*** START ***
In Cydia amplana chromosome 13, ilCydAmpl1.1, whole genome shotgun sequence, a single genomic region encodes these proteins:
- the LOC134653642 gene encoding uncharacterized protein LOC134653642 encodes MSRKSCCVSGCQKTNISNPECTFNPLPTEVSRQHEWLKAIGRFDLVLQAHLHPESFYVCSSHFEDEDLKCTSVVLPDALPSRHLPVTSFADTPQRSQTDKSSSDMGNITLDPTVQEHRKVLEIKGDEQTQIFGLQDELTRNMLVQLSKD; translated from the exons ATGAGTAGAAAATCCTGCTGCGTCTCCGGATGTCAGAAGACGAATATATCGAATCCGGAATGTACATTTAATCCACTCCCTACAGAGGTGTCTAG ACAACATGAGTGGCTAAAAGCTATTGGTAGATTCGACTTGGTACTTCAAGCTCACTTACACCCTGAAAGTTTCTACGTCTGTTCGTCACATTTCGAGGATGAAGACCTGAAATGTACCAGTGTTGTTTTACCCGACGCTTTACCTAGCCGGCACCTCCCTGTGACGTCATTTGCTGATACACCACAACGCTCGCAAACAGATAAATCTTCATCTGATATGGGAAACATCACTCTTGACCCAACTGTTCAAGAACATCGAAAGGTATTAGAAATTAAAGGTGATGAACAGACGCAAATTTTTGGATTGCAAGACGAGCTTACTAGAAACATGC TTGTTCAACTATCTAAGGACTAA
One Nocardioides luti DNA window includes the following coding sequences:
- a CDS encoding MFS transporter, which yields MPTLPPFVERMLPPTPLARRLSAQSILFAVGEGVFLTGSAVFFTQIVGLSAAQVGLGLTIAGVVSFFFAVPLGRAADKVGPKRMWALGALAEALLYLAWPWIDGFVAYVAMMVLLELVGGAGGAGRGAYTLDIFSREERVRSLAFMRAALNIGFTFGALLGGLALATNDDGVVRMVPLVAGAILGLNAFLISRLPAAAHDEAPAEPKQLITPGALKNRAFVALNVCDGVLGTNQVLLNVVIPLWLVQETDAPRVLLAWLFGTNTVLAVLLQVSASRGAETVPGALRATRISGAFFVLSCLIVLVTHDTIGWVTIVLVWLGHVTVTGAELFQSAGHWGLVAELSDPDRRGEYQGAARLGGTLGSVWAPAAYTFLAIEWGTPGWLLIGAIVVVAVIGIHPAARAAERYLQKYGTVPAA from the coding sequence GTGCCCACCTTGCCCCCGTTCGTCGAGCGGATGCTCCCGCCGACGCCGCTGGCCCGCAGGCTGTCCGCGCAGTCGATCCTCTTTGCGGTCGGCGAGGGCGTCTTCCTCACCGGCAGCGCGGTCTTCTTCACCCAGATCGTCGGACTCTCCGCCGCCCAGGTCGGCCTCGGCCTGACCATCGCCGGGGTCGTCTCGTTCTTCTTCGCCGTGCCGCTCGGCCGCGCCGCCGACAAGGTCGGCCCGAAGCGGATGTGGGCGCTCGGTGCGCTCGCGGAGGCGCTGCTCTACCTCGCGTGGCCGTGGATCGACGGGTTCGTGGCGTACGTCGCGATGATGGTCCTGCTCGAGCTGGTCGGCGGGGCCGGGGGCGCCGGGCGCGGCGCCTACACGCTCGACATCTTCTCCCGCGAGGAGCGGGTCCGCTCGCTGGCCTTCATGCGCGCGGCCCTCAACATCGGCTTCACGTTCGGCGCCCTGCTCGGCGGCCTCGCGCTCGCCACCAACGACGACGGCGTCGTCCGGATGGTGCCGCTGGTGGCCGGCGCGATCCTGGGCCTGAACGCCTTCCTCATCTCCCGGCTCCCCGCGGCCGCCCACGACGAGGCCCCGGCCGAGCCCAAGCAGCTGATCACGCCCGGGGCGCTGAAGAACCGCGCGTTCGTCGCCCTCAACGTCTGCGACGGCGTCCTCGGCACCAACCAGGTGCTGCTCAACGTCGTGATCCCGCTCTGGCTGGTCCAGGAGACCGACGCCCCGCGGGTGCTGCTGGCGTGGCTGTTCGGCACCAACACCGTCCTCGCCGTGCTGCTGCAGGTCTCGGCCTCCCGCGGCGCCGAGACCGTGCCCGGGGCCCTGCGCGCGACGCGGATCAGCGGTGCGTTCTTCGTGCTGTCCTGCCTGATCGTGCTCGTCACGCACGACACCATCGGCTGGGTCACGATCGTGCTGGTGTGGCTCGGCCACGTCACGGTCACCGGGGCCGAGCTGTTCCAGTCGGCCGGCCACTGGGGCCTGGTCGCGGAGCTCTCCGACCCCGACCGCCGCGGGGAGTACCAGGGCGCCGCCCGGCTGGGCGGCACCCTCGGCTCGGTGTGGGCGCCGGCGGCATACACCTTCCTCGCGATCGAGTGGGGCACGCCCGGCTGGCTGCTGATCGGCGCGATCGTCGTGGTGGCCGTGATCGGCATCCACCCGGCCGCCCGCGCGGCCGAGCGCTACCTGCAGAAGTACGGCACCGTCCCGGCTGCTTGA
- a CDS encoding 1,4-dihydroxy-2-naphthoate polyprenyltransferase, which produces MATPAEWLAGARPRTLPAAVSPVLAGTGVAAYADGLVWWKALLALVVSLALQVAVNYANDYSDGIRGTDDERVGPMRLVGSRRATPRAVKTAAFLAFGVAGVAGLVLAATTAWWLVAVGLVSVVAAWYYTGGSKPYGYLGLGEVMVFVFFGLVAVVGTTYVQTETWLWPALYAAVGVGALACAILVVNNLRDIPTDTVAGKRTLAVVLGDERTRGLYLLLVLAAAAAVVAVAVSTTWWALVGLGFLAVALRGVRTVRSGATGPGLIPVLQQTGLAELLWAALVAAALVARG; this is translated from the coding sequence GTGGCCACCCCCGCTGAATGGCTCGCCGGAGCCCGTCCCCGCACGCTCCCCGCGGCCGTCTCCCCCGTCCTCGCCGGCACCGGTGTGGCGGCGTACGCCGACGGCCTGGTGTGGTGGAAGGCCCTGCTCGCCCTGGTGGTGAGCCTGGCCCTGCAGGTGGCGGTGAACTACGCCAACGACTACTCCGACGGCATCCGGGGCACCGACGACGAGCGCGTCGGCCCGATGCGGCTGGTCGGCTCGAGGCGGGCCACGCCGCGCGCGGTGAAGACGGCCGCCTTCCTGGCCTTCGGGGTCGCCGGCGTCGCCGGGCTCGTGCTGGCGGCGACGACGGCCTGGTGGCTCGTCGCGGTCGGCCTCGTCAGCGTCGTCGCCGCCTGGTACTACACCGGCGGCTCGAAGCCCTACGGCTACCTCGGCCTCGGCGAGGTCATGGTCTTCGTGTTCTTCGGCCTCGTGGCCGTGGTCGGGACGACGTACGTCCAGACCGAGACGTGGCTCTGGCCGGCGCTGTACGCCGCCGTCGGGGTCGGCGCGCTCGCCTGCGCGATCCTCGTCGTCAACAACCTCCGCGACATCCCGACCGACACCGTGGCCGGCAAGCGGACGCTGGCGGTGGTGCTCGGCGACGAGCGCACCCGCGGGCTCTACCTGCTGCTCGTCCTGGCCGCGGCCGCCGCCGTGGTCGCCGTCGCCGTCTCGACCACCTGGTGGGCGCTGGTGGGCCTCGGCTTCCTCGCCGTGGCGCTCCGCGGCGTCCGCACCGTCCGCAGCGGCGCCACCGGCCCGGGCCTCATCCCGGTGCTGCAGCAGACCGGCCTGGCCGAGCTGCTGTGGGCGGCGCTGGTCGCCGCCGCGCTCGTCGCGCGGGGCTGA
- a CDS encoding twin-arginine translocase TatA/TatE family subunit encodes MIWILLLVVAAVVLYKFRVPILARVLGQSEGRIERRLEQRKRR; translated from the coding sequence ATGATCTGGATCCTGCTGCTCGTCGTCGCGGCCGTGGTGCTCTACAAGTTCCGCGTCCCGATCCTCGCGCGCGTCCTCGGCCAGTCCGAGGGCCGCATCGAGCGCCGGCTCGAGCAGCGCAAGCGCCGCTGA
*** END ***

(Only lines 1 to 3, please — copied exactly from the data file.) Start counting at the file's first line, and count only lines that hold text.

In Cydia amplana chromosome 13, ilCydAmpl1.1, whole genome shotgun sequence, a single genomic region encodes these proteins:
- the LOC134653642 gene encoding uncharacterized protein LOC134653642 encodes MSRKSCCVSGCQKTNISNPECTFNPLPTEVSRQHEWLKAIGRFDLVLQAHLHPESFYVCSSHFEDEDLKCTSVVLPDALPSRHLPVTSFADTPQRSQTDKSSSDMGNITLDPTVQEHRKVLEIKGDEQTQIFGLQDELTRNMLVQLSKD; translated from the exons ATGAGTAGAAAATCCTGCTGCGTCTCCGGATGTCAGAAGACGAATATATCGAATCCGGAATGTACATTTAATCCACTCCCTACAGAGGTGTCTAG ACAACATGAGTGGCTAAAAGCTATTGGTAGATTCGACTTGGTACTTCAAGCTCACTTACACCCTGAAAGTTTCTACGTCTGTTCGTCACATTTCGAGGATGAAGACCTGAAATGTACCAGTGTTGTTTTACCCGACGCTTTACCTAGCCGGCACCTCCCTGTGACGTCATTTGCTGATACACCACAACGCTCGCAAACAGATAAATCTTCATCTGATATGGGAAACATCACTCTTGACCCAACTGTTCAAGAACATCGAAAGGTATTAGAAATTAAAGGTGATGAACAGACGCAAATTTTTGGATTGCAAGACGAGCTTACTAGAAACATGC TTGTTCAACTATCTAAGGACTAA
One Nocardioides luti DNA window includes the following coding sequences: